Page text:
| 700000 BC
||Early Italian settlers (700,000BC - 100,000 BC).
The Etruscans dominate the north of modern-day Italy, and the region of Tuscany lends its name to this period. Greek colonies are established along the south coast of the peninsula. The Etruscans try and fail to conquer the Greeks.
| 753 BC
||The birth of Rome.
Myth and history mingle around the birth of Rome. Legend says the town is founded by Romulus on the site where he killed his brother Remus, and is home to the seven kings who followed the brothers. History shows that the local Latin nobles remove three Etruscan kings from the town before setting up a republic.
| 750 BC
||Early Rome (750 BC- 246 BC).
Although Rome stands for ‘the people', the reality is a state of two classes, the patricians and the plebeians. Living is basic until they borrow ideas of currency and writing from the surrounding Etruscans and Greeks. The Romans also adopt the Greek Gods as their religion.
| 246 BC
||Roman armies invade Europe (246 BC - 146 BC).
The Roman armies begin to invade their neighbors and successfully build allies in the defeated cities. A victorious war over the Carthage Empire gives Rome control of mainland Greece, Spain, most of North Africa and some of Asia minor.
| 100 BC
||Julius Caesar (100 BC - 44 BC).
Julius Caesar is born in 100 BC and becomes one of Rome's most powerful generals, amiable conquerors and capable administrators. He expands the Empire north through modern France, Britain and Germany. Caesar establishes a dictatorship in 46 BC, but is assassinated two years later.
| 31 BC
||Height of the Roman Empire (31 BC - 300 AD).
During Hadrian's rule, 76 = 138, the Empire's reach was its farthest, from Britain and Germany in the north, across the Balkans to Syria, Lebanon and Palestine in the east, North Africa in the south and Spain in the west. Great feats of engineering and architecture, such as the Coliseum, are built during this time.
||The persecution and rise of Christians.
In 303 Emperor Diocletian launches an Empire-wide persecution of Christians. His successor, Constantine I, reverses this attack, divides the Empire into two (east and west) and supposedly grants the church control of Rome.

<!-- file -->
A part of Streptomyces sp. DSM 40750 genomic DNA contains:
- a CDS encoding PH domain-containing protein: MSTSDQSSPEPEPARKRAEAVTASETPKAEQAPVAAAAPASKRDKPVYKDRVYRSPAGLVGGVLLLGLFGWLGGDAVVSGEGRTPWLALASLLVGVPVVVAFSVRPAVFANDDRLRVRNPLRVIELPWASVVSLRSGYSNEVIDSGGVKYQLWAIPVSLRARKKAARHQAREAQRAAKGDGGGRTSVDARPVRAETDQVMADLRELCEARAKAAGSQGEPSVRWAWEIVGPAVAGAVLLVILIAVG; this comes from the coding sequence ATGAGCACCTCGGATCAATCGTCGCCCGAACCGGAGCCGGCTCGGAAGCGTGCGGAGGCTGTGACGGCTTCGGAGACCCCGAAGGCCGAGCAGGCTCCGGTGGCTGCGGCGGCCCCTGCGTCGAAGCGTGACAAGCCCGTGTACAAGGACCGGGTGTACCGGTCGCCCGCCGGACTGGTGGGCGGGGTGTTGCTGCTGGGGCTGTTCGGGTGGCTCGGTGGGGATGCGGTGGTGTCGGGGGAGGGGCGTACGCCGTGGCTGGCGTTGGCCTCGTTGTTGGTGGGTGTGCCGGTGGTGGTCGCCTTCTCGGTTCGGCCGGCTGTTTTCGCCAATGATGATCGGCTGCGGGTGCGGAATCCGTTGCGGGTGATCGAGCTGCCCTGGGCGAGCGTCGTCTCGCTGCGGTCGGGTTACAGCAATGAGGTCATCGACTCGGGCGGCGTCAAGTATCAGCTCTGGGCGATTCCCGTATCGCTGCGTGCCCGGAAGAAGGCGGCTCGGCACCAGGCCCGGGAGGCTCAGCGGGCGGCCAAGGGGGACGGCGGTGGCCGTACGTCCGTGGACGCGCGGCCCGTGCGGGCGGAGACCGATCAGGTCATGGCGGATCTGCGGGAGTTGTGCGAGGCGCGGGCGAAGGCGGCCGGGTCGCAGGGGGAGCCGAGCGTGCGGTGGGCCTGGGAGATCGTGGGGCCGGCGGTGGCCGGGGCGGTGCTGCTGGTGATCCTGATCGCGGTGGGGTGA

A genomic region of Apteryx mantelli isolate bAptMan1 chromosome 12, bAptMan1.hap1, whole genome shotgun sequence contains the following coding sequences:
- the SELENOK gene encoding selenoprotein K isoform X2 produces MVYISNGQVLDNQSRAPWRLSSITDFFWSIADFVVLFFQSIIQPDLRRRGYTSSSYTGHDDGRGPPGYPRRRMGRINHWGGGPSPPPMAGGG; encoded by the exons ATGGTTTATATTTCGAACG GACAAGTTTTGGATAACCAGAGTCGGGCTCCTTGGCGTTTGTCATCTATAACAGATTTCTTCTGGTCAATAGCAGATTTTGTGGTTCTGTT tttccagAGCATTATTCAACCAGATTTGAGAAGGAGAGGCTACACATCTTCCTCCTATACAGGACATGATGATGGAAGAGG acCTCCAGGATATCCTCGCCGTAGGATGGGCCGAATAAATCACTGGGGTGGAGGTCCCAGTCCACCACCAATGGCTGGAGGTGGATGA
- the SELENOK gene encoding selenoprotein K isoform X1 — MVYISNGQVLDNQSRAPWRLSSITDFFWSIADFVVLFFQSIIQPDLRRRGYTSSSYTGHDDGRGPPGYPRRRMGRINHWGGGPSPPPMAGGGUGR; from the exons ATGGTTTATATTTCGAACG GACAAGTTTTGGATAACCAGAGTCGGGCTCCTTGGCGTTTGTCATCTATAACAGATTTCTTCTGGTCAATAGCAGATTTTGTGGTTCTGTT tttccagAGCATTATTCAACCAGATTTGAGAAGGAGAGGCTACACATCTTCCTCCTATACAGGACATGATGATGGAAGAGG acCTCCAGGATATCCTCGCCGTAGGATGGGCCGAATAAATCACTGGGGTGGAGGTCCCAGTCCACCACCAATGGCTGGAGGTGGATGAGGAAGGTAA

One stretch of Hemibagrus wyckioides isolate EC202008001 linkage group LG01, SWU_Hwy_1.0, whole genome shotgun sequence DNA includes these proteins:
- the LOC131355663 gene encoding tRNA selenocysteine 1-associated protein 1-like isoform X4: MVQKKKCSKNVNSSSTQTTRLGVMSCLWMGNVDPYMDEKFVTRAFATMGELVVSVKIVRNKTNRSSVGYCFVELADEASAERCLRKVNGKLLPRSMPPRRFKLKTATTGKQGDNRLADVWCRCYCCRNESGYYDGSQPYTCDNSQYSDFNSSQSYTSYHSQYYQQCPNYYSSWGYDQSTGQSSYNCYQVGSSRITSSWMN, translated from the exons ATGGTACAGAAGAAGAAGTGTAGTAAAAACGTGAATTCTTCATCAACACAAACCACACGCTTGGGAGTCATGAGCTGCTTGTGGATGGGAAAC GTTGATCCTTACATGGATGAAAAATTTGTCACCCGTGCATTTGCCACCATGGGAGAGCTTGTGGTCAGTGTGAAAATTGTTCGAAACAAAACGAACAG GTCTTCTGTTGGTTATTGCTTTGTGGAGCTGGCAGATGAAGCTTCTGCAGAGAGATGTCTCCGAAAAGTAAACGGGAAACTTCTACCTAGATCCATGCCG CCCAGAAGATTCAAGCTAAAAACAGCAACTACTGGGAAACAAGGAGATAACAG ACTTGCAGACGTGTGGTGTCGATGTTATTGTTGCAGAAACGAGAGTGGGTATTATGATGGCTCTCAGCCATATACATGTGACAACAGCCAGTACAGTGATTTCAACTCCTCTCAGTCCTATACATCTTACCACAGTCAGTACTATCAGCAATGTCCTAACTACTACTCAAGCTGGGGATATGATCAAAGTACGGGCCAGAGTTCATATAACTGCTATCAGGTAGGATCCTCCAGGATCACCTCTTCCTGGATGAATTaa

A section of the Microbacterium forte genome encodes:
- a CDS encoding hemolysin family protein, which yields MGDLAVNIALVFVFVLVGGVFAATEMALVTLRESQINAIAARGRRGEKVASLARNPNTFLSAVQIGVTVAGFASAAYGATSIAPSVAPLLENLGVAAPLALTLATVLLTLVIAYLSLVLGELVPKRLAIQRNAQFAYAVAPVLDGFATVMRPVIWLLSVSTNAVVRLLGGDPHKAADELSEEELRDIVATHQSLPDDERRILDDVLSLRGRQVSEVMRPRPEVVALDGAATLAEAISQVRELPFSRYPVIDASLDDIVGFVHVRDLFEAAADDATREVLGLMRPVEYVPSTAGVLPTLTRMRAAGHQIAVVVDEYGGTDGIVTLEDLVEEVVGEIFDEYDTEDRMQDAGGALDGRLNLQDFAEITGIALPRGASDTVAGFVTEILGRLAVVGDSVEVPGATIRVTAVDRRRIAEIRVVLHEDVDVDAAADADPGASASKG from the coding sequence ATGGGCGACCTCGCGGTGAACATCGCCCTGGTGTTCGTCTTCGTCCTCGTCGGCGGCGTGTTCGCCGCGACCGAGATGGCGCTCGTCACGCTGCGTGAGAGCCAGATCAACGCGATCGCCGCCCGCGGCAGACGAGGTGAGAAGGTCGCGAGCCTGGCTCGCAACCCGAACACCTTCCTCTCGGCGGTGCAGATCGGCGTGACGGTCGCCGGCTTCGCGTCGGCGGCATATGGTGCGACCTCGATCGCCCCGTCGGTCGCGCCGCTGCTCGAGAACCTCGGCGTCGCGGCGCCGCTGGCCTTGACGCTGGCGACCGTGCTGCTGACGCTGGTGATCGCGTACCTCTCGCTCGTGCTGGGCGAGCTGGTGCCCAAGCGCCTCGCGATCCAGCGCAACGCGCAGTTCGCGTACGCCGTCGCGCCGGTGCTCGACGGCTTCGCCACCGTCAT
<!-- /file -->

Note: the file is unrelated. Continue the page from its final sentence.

||Early Middle Ages (400 - 1100).
After the fall of Rome, Italy is repeatedly invaded and conquered by various Germanic tribes. North Italy falls under the Byzantium Empire, while Rome and the surrounding Papal States are granted to the church. This period is dominated by struggles between the German Holy Roman Emperor and the popes.
||Independence of the north (1100 - 1300).
Cities in the north increasingly strive for independence, establishing themselves through trade, industry and conquest. Florence, Milan and Venice emerge as leaders, with the latter becoming Europe's trade gateway to the East. These city-states switch allegiance from Holy Roman Empire and the Papacy to serve their own interests.
||The Renaissance starts in Italy (1400 - 1559).
The northern cities are breeding grounds for intellectual and artistic ideas and launch the Italian Renaissance, which quickly spreads into Northern Europe. Florence in particular flourishes as an artists' haven under the generous patronage of the Medici family.
||Foreign control (1559 - 1796).
After the devastating Italian wars, the country sees a period of relative peace under Habsburg rule, first Spanish then Austrian-controlled. Meanwhile the discovery of the Americas and new routes to Asia, the rise of the Ottoman Empire and repeated bouts of the plague all contribute to Italy's economic decline.
||Napoleon and the Kingdom of Italy (1796 - 1808).